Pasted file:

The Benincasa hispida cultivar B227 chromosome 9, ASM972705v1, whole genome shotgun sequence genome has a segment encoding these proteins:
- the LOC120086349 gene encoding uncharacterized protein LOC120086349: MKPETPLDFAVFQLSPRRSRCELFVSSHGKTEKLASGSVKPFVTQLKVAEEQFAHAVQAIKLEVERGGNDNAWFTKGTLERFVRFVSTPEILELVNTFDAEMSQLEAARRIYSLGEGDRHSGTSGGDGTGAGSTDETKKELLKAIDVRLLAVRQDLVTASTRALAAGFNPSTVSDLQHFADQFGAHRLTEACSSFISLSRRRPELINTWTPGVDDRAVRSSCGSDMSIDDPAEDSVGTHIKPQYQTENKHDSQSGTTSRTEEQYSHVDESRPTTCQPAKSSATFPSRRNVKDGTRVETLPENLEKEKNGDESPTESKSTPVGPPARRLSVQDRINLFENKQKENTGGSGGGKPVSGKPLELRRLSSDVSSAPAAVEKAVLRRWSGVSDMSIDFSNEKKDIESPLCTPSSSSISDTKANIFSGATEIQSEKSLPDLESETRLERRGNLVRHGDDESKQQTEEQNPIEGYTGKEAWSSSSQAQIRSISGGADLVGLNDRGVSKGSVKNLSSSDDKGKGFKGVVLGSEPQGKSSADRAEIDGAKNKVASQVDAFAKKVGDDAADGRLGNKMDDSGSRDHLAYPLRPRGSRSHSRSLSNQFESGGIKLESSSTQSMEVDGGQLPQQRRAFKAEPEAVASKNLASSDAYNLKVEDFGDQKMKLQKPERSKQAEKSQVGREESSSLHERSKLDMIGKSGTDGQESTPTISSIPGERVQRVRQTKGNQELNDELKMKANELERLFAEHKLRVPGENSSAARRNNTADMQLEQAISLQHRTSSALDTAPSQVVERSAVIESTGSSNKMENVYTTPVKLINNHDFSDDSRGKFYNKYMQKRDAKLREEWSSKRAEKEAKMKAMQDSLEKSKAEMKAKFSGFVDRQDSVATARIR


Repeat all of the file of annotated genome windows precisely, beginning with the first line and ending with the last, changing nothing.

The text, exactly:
The Benincasa hispida cultivar B227 chromosome 9, ASM972705v1, whole genome shotgun sequence genome has a segment encoding these proteins:
- the LOC120086349 gene encoding uncharacterized protein LOC120086349: MKPETPLDFAVFQLSPRRSRCELFVSSHGKTEKLASGSVKPFVTQLKVAEEQFAHAVQAIKLEVERGGNDNAWFTKGTLERFVRFVSTPEILELVNTFDAEMSQLEAARRIYSLGEGDRHSGTSGGDGTGAGSTDETKKELLKAIDVRLLAVRQDLVTASTRALAAGFNPSTVSDLQHFADQFGAHRLTEACSSFISLSRRRPELINTWTPGVDDRAVRSSCGSDMSIDDPAEDSVGTHIKPQYQTENKHDSQSGTTSRTEEQYSHVDESRPTTCQPAKSSATFPSRRNVKDGTRVETLPENLEKEKNGDESPTESKSTPVGPPARRLSVQDRINLFENKQKENTGGSGGGKPVSGKPLELRRLSSDVSSAPAAVEKAVLRRWSGVSDMSIDFSNEKKDIESPLCTPSSSSISDTKANIFSGATEIQSEKSLPDLESETRLERRGNLVRHGDDESKQQTEEQNPIEGYTGKEAWSSSSQAQIRSISGGADLVGLNDRGVSKGSVKNLSSSDDKGKGFKGVVLGSEPQGKSSADRAEIDGAKNKVASQVDAFAKKVGDDAADGRLGNKMDDSGSRDHLAYPLRPRGSRSHSRSLSNQFESGGIKLESSSTQSMEVDGGQLPQQRRAFKAEPEAVASKNLASSDAYNLKVEDFGDQKMKLQKPERSKQAEKSQVGREESSSLHERSKLDMIGKSGTDGQESTPTISSIPGERVQRVRQTKGNQELNDELKMKANELERLFAEHKLRVPGENSSAARRNNTADMQLEQAISLQHRTSSALDTAPSQVVERSAVIESTGSSNKMENVYTTPVKLINNHDFSDDSRGKFYNKYMQKRDAKLREEWSSKRAEKEAKMKAMQDSLEKSKAEMKAKFSGFVDRQDSVATARIR